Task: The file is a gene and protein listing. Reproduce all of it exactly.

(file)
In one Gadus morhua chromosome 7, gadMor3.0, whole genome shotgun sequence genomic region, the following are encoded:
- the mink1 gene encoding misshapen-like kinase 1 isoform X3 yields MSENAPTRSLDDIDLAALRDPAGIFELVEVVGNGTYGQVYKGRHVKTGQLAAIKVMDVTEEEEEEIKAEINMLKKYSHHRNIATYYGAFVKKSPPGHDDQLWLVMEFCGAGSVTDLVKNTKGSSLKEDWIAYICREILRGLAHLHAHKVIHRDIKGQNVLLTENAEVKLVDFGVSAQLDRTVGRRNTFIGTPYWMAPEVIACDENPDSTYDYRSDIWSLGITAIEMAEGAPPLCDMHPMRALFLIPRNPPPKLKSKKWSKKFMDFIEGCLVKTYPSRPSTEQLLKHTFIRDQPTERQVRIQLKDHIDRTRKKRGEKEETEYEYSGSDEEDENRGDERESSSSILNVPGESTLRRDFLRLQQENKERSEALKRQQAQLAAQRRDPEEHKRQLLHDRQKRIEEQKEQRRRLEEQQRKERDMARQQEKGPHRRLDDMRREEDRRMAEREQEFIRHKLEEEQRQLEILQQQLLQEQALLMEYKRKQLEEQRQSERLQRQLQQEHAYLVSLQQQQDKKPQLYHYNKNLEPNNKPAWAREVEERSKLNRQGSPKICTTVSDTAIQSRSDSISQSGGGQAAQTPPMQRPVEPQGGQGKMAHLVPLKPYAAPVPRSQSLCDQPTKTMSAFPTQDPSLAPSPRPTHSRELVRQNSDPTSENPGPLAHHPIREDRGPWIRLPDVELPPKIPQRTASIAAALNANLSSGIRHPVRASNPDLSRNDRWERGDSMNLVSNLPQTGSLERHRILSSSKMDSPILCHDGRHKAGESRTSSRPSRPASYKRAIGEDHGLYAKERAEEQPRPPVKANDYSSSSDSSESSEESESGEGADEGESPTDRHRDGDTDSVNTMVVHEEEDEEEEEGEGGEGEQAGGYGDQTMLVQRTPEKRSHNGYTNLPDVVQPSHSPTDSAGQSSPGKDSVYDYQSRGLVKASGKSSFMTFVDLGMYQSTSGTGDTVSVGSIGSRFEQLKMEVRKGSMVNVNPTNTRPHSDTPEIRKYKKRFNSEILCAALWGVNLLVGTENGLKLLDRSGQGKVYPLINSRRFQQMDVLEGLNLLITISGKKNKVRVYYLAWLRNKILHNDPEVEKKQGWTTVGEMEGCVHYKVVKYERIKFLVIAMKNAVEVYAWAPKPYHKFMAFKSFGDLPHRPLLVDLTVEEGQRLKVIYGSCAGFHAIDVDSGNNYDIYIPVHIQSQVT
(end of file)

In one Gadus morhua chromosome 7, gadMor3.0, whole genome shotgun sequence genomic region, the following are encoded:
- the mink1 gene encoding misshapen-like kinase 1 isoform X3 yields MSENAPTRSLDDIDLAALRDPAGIFELVEVVGNGTYGQVYKGRHVKTGQLAAIKVMDVTEEEEEEIKAEINMLKKYSHHRNIATYYGAFVKKSPPGHDDQLWLVMEFCGAGSVTDLVKNTKGSSLKEDWIAYICREILRGLAHLHAHKVIHRDIKGQNVLLTENAEVKLVDFGVSAQLDRTVGRRNTFIGTPYWMAPEVIACDENPDSTYDYRSDIWSLGITAIEMAEGAPPLCDMHPMRALFLIPRNPPPKLKSKKWSKKFMDFIEGCLVKTYPSRPSTEQLLKHTFIRDQPTERQVRIQLKDHIDRTRKKRGEKEETEYEYSGSDEEDENRGDERESSSSILNVPGESTLRRDFLRLQQENKERSEALKRQQAQLAAQRRDPEEHKRQLLHDRQKRIEEQKEQRRRLEEQQRKERDMARQQEKGPHRRLDDMRREEDRRMAEREQEFIRHKLEEEQRQLEILQQQLLQEQALLMEYKRKQLEEQRQSERLQRQLQQEHAYLVSLQQQQDKKPQLYHYNKNLEPNNKPAWAREVEERSKLNRQGSPKICTTVSDTAIQSRSDSISQSGGGQAAQTPPMQRPVEPQGGQGKMAHLVPLKPYAAPVPRSQSLCDQPTKTMSAFPTQDPSLAPSPRPTHSRELVRQNSDPTSENPGPLAHHPIREDRGPWIRLPDVELPPKIPQRTASIAAALNANLSSGIRHPVRASNPDLSRNDRWERGDSMNLVSNLPQTGSLERHRILSSSKMDSPILCHDGRHKAGESRTSSRPSRPASYKRAIGEDHGLYAKERAEEQPRPPVKANDYSSSSDSSESSEESESGEGADEGESPTDRHRDGDTDSVNTMVVHEEEDEEEEEGEGGEGEQAGGYGDQTMLVQRTPEKRSHNGYTNLPDVVQPSHSPTDSAGQSSPGKDSVYDYQSRGLVKASGKSSFMTFVDLGMYQSTSGTGDTVSVGSIGSRFEQLKMEVRKGSMVNVNPTNTRPHSDTPEIRKYKKRFNSEILCAALWGVNLLVGTENGLKLLDRSGQGKVYPLINSRRFQQMDVLEGLNLLITISGKKNKVRVYYLAWLRNKILHNDPEVEKKQGWTTVGEMEGCVHYKVVKYERIKFLVIAMKNAVEVYAWAPKPYHKFMAFKSFGDLPHRPLLVDLTVEEGQRLKVIYGSCAGFHAIDVDSGNNYDIYIPVHIQSQVT